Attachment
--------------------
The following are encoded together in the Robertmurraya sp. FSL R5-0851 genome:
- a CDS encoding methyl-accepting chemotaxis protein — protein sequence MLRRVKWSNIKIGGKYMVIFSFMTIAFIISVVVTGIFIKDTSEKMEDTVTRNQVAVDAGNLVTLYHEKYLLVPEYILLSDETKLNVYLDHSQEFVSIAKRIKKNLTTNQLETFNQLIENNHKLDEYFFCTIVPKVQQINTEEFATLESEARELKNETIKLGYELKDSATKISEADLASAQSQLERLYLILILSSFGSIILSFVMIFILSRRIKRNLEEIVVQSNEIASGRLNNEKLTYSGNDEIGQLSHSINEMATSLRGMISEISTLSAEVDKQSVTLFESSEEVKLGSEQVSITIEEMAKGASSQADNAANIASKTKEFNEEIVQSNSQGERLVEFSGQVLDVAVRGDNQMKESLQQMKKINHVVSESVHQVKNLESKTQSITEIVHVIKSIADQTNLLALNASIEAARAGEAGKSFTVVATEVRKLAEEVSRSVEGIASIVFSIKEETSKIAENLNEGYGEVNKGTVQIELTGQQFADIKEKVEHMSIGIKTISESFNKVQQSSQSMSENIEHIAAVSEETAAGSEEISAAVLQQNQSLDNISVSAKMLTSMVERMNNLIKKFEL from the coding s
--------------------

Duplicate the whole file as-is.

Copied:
The following are encoded together in the Robertmurraya sp. FSL R5-0851 genome:
- a CDS encoding methyl-accepting chemotaxis protein — protein sequence MLRRVKWSNIKIGGKYMVIFSFMTIAFIISVVVTGIFIKDTSEKMEDTVTRNQVAVDAGNLVTLYHEKYLLVPEYILLSDETKLNVYLDHSQEFVSIAKRIKKNLTTNQLETFNQLIENNHKLDEYFFCTIVPKVQQINTEEFATLESEARELKNETIKLGYELKDSATKISEADLASAQSQLERLYLILILSSFGSIILSFVMIFILSRRIKRNLEEIVVQSNEIASGRLNNEKLTYSGNDEIGQLSHSINEMATSLRGMISEISTLSAEVDKQSVTLFESSEEVKLGSEQVSITIEEMAKGASSQADNAANIASKTKEFNEEIVQSNSQGERLVEFSGQVLDVAVRGDNQMKESLQQMKKINHVVSESVHQVKNLESKTQSITEIVHVIKSIADQTNLLALNASIEAARAGEAGKSFTVVATEVRKLAEEVSRSVEGIASIVFSIKEETSKIAENLNEGYGEVNKGTVQIELTGQQFADIKEKVEHMSIGIKTISESFNKVQQSSQSMSENIEHIAAVSEETAAGSEEISAAVLQQNQSLDNISVSAKMLTSMVERMNNLIKKFEL from the coding s